Whether you’ve just finished your tax preparation regimen or you’re pushing the limits and still gathering your information, you’re likely facing a pile of papers on your home office desk (or perhaps the kitchen table). If you haven’t already gone through the process of organizing your financial records in 2012, now is the time.
In a previous post, I provided financial document retention guidelines that will be helpful in the tax-time clean-up process. When cleaning up the tax mess, here’s what you should keep:
- Records of Income - shred your paystubs once you have your W-2; keep your W-2 with a copy of your tax return.
- Interest, Dividend and Capital Gain/Loss Records – keep until the appropriate 1099 is received. Keep year-end statement for investment accounts to track progress, and purchase confirmations until the investment is sold.
- Charitable Donations and Deductible Expenses – Keep with your tax return.
- Real Estate-Related Papers – keep all records for 3 to 6 years after the property is sold and all taxes paid. Although most real estate sales these days won’t have capital gain implications (current tax law allows up to a $250,000 gain for single filers and $500,000 for joint filers before there is income tax assessed on the gain), you may be able to use a loss on real estate for a tax advantage.
- Tax Returns – Keep them forever.
While it may seem that there are more records you need to keep than those you can shred, remember there are ways to lessen the burden on your space. Personal scanners are inexpensive and can allow you to electronically file and store these important documents; just be sure to back up your files. Or, if your financial advisor has an electronic document management system, he or she may be willing to hold a copy of your records in your client file.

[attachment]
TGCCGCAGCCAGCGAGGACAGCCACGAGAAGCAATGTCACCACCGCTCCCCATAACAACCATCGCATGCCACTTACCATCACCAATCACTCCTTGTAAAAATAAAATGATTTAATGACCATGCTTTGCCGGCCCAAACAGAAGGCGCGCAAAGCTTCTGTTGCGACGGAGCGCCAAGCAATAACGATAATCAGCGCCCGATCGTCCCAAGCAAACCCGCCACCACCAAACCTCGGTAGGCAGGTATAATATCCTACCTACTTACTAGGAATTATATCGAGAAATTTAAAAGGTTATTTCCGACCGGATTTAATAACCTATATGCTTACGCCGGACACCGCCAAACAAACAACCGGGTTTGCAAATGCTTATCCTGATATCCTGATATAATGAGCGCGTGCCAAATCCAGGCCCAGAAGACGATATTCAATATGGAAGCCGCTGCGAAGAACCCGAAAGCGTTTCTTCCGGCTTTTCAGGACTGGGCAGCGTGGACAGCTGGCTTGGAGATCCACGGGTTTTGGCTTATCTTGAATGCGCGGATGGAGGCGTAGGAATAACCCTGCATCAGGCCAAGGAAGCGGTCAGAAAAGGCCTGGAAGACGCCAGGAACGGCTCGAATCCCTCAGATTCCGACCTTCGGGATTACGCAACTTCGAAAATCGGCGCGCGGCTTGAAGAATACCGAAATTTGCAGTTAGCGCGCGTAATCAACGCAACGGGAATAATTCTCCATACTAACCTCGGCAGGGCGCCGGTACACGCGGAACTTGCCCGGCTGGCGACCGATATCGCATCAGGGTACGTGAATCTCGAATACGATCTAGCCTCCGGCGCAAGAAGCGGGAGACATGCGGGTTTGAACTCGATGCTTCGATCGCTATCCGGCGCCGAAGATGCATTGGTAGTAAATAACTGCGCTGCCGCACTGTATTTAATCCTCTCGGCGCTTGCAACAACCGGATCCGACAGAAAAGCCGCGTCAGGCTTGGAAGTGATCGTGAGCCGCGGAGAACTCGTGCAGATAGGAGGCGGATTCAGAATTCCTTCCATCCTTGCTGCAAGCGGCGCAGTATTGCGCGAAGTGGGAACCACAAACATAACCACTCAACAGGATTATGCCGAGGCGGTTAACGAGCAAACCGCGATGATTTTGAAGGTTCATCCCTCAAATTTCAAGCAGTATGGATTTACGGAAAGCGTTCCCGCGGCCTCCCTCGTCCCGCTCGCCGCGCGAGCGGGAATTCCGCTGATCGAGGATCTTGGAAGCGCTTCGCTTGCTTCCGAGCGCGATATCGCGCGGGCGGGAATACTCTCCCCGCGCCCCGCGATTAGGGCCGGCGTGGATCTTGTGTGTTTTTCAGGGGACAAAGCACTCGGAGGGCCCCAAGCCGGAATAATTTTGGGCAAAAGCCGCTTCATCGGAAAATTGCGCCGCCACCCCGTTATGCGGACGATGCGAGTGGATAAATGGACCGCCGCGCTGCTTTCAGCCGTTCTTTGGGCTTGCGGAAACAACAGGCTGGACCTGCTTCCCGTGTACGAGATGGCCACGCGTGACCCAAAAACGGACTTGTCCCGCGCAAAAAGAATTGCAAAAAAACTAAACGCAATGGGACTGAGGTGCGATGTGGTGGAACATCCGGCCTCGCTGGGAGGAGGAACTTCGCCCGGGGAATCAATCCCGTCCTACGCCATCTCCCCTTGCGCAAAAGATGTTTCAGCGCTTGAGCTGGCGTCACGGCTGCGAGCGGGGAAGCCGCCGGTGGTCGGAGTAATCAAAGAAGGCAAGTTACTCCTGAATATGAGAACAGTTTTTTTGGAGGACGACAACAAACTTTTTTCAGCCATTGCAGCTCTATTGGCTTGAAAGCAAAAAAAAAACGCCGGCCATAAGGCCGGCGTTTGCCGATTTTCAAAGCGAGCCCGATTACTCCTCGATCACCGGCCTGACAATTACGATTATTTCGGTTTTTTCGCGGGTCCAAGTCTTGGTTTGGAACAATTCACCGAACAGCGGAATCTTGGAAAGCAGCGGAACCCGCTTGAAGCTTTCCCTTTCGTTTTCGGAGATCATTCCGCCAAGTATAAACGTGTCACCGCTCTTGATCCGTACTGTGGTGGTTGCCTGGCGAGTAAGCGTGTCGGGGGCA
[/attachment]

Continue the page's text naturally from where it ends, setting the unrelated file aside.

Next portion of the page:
Whether it’s the New Year or Tax Time, or another time during the year that triggers your financial record keeping clean-up, use our easy-to-use record retention guidelines and make it an annual event! You might even consider printing out this blog and filing it away for easy reference when tax time rolls around again.
The information has been obtained from sources considered to be reliable, but we do not guarantee that the foregoing material is accurate or complete. Any opinions are those of Center for Financial Planning, Inc., and not necessarily those of RJFS or Raymond James.